Private investigation can be crucial to attorneys by establishing the facts surrounding a legal case. Investigators give testimony in court and provide a cost effective means of substantiating your case and increasing your odds of winning. This strategy is effective for criminal cases, civil suits, divorce proceedings and custodial cases.
Consulting with a professional private investigator can help you to leverage your position by finding creative and effective ways to come out ahead of your adversary. When you need to gain leverage during the course of negotiations, finding some helpful information about a witness or gathering important facts and information related to your lawsuit, we are here to help.
As an attorney, you have very specific needs and our job as your private investigator is to make sure you have all the facts and information when you need it. When it comes to your bottom line; a private investigator can save you time and money. We understand when you refer a client to us, you are extending your own credibility to us. We take the responsibility of representing you very seriously and always handle your client’s case professionally, ethically and tenaciously.
Services typically include locating and interviewing witnesses, finding hidden assets, reconstructing accidents and assisting in a criminal defense. Private investigators help locate missing and exploited children, monitor child custody visitations, gather divorce evidence and are trained in the subtle art of surveillance. They can dig up background information on individuals or companies, investigate personal injury fraud or workers comp fraud, and conduct due diligence investigations. The key to negotiations or preparing for trial is having the right information.
Many of the internet databases open to the public contain dated or non-current information. In this business old information is tantamount to no information. Private investigators have access to a variety of restricted proprietary databases containing the very latest intelligence.
As noted above, attorneys hire private investigators for many reasons as they often produce results that are more valuable in practice, usually charge less than legal consultants, and can assist in making a lawsuit stronger. But, what if you’re looking into hiring a private investigator for other needs as an attorney? What possible benefits can an attorney derive from private investigator services? The answer is a lot! We’ve listed some of the most common services below.
Here are 12 ways that an attorney can use a professional private investigator:
1 Locate People
It may be a witness or an heir. Perhaps it’s a former employee who can shed light on corporate misconduct. Or maybe you need to locate a witness in possession of the proverbial “smoking gun.” Whether you would like to interview, serve, or investigate someone, an investigator can help you to identify and locate the individual.
2 Locate Assets
Investigators are skilled at locating assets such as real estate, valuable property (artwork, antiques, collectibles, etc.), and vehicles (motor vehicles, aircraft, vessels, etc.). Hidden assets are often assets a defendant/respondent does not want your client to know exists. Private investigators who are skilled in locating hidden assets can be a great asset to your legal case. An investigator can also help attorneys to identify the location both domestic and offshore bank accounts (though the details of these assets may not necessarily be disclosed by banking institutions without court order or permission from the account holder. Private investigators are often tasked with locating bank and brokerage information not readily available and may use the services of a 3rd party specialist to conduct the bank and brokerage search.
3 Witness Interviews
A very important aspect of any legal investigation is the witness interview. Witnesses are a critical part of the discovery process, whether for a civil matter or criminal case. How a witness is dealt with early in the investigation has consequences that may be felt throughout the case. Trained professional investigators benefit the attorney because they are able to approach witnesses objectively as a third party contact. While a private investigator's fiduciary responsibility is to the client, they main goal is to uncover and develop all facts in the case, not to prove a client's theory of what occurred. Most productive interviews are generally conducted in the witnesses environment, home, work, coffee shop, etc. producing a more relaxed mental state allowing the witness to be less on the defensive. If the interview is conducted at home/work, the investigator can assess additional background information about the witness by items seen in and around the home or workplace. Developing rapport with a witness is vital to the process because the investigator is typically called upon to facilitate the witnesses appearance at deposition and at trial. Rapport also allows the investigator to gently probe for bias, or hidden agendas in the witness statement of events.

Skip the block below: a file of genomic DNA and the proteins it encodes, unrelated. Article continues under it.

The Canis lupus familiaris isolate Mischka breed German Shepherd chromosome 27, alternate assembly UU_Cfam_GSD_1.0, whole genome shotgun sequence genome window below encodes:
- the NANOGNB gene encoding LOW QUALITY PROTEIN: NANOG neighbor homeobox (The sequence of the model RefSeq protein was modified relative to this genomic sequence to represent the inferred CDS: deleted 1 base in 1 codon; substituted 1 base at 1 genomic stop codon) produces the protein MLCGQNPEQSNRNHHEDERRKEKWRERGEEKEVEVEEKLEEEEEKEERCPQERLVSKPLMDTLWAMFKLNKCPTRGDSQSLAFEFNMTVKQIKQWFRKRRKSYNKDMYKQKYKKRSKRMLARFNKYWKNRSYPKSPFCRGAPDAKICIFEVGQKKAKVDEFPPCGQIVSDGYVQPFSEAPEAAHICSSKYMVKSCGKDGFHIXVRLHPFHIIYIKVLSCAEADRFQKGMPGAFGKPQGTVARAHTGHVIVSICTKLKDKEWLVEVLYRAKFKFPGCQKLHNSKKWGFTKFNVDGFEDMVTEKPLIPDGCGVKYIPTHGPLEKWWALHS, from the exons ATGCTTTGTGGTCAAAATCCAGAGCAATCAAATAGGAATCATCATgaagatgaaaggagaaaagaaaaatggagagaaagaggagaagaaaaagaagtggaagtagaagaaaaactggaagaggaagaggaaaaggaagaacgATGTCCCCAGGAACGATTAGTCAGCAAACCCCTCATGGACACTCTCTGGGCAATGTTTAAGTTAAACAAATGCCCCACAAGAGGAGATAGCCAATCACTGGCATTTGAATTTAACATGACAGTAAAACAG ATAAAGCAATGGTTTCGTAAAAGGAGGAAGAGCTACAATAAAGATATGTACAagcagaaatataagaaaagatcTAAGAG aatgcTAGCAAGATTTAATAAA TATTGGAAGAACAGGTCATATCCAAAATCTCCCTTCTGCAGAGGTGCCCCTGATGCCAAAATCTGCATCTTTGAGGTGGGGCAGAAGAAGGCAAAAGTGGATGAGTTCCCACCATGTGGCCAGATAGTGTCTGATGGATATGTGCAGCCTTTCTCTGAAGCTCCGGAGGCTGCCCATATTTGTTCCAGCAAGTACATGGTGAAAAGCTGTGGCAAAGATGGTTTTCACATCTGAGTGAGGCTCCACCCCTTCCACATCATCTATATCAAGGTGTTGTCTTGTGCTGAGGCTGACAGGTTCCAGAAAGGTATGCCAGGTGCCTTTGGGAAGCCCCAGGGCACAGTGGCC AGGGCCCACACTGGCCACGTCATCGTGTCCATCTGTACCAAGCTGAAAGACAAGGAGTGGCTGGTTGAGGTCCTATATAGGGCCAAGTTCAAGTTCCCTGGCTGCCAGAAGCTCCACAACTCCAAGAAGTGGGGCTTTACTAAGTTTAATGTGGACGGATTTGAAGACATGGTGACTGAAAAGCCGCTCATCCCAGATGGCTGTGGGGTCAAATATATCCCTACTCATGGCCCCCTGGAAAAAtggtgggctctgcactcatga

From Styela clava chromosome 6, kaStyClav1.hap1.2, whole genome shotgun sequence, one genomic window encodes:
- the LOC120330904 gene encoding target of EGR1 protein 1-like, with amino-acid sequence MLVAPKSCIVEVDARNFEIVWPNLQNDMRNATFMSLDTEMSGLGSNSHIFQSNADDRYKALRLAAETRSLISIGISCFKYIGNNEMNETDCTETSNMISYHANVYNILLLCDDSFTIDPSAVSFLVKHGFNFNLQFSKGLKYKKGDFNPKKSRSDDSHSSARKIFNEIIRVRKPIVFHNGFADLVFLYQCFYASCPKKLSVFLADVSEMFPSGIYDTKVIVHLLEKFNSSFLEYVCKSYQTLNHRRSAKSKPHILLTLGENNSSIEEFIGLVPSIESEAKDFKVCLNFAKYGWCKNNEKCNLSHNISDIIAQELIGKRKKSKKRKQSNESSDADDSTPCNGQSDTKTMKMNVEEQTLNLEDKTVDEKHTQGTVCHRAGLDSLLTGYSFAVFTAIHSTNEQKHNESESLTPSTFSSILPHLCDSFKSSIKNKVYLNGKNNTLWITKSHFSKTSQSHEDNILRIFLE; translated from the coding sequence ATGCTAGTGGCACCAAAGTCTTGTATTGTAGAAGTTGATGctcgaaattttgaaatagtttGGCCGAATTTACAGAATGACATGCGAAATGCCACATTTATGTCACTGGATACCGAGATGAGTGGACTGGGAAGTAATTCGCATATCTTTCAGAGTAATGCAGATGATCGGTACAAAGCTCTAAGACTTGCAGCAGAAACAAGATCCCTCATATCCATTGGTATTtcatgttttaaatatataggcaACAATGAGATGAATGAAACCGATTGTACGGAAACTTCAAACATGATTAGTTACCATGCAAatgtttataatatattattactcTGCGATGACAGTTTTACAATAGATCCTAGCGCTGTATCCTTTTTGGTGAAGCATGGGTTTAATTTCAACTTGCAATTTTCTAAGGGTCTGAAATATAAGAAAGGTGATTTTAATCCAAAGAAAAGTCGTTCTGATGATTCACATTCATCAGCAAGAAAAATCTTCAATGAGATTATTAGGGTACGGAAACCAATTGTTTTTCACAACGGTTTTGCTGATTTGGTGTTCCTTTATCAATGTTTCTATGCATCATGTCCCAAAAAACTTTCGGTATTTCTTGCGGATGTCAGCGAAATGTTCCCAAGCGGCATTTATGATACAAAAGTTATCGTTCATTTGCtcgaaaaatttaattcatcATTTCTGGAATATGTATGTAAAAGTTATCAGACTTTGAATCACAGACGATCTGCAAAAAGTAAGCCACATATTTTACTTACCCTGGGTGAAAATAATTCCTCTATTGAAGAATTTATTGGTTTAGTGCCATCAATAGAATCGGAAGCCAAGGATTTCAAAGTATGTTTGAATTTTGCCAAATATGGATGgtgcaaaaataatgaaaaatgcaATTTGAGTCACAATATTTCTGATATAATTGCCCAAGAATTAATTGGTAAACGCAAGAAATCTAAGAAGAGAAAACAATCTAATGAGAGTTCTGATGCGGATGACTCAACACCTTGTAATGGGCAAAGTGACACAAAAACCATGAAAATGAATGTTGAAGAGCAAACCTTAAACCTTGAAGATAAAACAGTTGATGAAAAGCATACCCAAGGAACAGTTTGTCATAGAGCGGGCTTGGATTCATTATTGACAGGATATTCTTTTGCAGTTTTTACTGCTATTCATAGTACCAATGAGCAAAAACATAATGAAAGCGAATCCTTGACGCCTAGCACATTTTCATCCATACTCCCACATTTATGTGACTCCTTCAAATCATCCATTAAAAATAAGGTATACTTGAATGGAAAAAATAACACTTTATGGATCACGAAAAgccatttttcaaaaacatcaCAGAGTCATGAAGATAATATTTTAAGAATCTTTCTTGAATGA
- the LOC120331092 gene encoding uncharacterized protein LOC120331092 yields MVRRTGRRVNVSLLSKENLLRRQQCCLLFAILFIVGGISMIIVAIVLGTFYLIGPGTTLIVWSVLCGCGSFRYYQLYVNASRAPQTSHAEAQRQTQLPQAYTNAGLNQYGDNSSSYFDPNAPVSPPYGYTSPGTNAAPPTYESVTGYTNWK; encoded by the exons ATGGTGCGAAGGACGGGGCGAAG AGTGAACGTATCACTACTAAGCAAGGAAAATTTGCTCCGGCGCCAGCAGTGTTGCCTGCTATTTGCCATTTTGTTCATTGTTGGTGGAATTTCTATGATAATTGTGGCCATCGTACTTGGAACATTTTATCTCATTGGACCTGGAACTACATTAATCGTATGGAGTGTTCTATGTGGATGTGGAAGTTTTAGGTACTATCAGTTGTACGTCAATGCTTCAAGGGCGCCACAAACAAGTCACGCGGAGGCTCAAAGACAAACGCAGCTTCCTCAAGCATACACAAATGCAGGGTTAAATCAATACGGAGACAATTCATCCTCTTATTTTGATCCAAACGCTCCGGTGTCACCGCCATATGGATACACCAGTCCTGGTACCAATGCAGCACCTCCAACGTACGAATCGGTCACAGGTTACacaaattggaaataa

4 Leverage for Negotiations
An investigator can pull together key sources and intelligence to inform your side during litigation, an M &A deal, internal investigation, or any other adversarial situation that can make the difference between a favorable settlement.
5 Process of Service
A private investigator can assist an attorney with hard to find people who cannot be found or do not want to be served legal documents. Skip tracing is typically used once a person has left the area or moved from their most current address somewhere unknown. An investigator or detective as we are also referred too, has knowledge of various laws when process of service is required in other states. An attorney or law firm will benefit from the services of an investigator if the case is important and there is a deadline to serve legal documents. An investigator can also serve legal documents to potential witnesses.
6 Enforce Judgments
A judgment is only useful if you are able to enforce it. An investigator can help attorneys to identify current assets and any efforts to hide or misrepresent them through the transfer to family members, friends or other parties.
7 Connect the Dots
Investigators can help you to know who is actually sitting on the other side of the table during litigation or a potential business deal. You can gain immeasurable negotiation power by identifying who is actually behind a faceless corporation or tying together undisclosed connections.